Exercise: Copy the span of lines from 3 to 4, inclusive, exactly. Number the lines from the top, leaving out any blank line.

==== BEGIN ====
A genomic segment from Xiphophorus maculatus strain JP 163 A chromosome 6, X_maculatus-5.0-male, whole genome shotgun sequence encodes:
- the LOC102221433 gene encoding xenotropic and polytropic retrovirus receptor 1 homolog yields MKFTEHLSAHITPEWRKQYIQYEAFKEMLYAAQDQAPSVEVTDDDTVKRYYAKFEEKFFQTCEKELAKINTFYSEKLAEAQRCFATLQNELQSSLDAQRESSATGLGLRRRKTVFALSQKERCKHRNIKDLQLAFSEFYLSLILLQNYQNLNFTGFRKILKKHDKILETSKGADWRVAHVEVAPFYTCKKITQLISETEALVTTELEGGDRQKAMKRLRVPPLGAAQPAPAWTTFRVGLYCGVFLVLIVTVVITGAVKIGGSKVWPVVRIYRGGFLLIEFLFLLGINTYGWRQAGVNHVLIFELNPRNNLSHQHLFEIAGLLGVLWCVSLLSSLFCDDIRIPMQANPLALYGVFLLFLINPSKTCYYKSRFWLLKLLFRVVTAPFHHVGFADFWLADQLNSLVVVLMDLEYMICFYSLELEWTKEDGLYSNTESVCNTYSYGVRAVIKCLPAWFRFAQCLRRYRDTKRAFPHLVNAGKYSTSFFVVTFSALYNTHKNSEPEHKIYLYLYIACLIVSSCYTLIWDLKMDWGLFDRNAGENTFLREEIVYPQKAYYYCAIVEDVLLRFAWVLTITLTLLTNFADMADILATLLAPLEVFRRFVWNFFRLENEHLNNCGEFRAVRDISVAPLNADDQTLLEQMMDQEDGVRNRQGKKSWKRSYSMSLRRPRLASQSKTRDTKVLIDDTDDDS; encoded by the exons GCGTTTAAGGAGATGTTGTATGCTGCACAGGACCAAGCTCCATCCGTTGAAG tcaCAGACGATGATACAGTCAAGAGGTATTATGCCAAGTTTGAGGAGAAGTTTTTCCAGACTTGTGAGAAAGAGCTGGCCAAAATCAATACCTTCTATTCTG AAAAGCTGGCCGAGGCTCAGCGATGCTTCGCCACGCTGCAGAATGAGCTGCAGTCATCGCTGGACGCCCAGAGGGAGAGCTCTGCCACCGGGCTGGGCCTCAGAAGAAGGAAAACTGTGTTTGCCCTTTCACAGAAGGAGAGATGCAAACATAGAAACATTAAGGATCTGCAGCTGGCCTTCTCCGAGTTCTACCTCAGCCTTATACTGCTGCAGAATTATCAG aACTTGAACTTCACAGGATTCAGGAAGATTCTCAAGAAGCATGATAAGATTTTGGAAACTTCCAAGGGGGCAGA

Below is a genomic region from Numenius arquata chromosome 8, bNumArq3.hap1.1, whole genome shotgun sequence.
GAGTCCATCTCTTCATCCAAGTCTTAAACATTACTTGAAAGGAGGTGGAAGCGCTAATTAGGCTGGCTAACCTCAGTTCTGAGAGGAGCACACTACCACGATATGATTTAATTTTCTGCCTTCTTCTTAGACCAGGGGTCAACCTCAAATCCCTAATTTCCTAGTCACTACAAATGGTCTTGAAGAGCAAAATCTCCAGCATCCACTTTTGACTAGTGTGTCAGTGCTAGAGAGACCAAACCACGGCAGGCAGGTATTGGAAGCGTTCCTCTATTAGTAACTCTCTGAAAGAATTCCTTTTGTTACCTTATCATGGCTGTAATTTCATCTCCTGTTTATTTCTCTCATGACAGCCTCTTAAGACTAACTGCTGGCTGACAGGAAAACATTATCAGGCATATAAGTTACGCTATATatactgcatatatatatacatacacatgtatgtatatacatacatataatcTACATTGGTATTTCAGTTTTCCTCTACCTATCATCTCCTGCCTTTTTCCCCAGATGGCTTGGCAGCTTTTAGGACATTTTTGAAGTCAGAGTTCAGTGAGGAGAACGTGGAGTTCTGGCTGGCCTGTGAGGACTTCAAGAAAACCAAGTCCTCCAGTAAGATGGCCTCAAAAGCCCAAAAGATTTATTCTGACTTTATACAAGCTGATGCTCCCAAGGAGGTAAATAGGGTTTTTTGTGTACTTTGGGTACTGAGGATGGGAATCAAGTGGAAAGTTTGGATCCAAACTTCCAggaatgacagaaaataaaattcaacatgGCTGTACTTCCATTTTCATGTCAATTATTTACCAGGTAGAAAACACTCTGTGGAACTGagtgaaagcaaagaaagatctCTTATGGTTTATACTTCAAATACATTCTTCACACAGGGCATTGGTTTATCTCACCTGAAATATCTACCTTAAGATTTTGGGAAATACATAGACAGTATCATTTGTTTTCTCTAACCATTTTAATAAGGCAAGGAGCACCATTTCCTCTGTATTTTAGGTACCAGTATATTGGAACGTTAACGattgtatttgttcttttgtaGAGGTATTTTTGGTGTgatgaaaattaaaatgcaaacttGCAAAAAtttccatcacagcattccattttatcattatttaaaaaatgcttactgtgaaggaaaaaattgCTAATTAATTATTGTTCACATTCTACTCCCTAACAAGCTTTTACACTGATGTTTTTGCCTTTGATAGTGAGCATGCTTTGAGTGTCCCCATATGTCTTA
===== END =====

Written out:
Below is a genomic region from Numenius arquata chromosome 8, bNumArq3.hap1.1, whole genome shotgun sequence.
GAGTCCATCTCTTCATCCAAGTCTTAAACATTACTTGAAAGGAGGTGGAAGCGCTAATTAGGCTGGCTAACCTCAGTTCTGAGAGGAGCACACTACCACGATATGATTTAATTTTCTGCCTTCTTCTTAGACCAGGGGTCAACCTCAAATCCCTAATTTCCTAGTCACTACAAATGGTCTTGAAGAGCAAAATCTCCAGCATCCACTTTTGACTAGTGTGTCAGTGCTAGAGAGACCAAACCACGGCAGGCAGGTATTGGAAGCGTTCCTCTATTAGTAACTCTCTGAAAGAATTCCTTTTGTTACCTTATCATGGCTGTAATTTCATCTCCTGTTTATTTCTCTCATGACAGCCTCTTAAGACTAACTGCTGGCTGACAGGAAAACATTATCAGGCATATAAGTTACGCTATATatactgcatatatatatacatacacatgtatgtatatacatacatataatcTACATTGGTATTTCAGTTTTCCTCTACCTATCATCTCCTGCCTTTTTCCCCAGATGGCTTGGCAGCTTTTAGGACATTTTTGAAGTCAGAGTTCAGTGAGGAGAACGTGGAGTTCTGGCTGGCCTGTGAGGACTTCAAGAAAACCAAGTCCTCCAGTAAGATGGCCTCAAAAGCCCAAAAGATTTATTCTGACTTTATACAAGCTGATGCTCCCAAGGAGGTAAATAGGGTTTTTTGTGTACTTTGGGTACTGAGGATGGGAATCAAGTGGAAAGTTTGGATCCAAACTTCCAggaatgacagaaaataaaattcaacatgGCTGTACTTCCATTTTCATGTCAATTATTTACCAGGTAGAAAACACTCTGTGGAACTGagtgaaagcaaagaaagatctCTTATGGTTTATACTTCAAATACATTCTTCACACAGGGCATTGGTTTATCTCACCTGAAATATCTACCTTAAGATTTTGGGAAATACATAGACAGTATCATTTGTTTTCTCTAACCATTTTAATAAGGCAAGGAGCACCATTTCCTCTGTATTTTAGGTACCAGTATATTGGAACGTTAACGattgtatttgttcttttgtaGAGGTATTTTTGGTGTgatgaaaattaaaatgcaaacttGCAAAAAtttccatcacagcattccattttatcattatttaaaaaatgcttactgtgaaggaaaaaattgCTAATTAATTATTGTTCACATTCTACTCCCTAACAAGCTTTTACACTGATGTTTTTGCCTTTGATAGTGAGCATGCTTTGAGTGTCCCCATATGTCTTA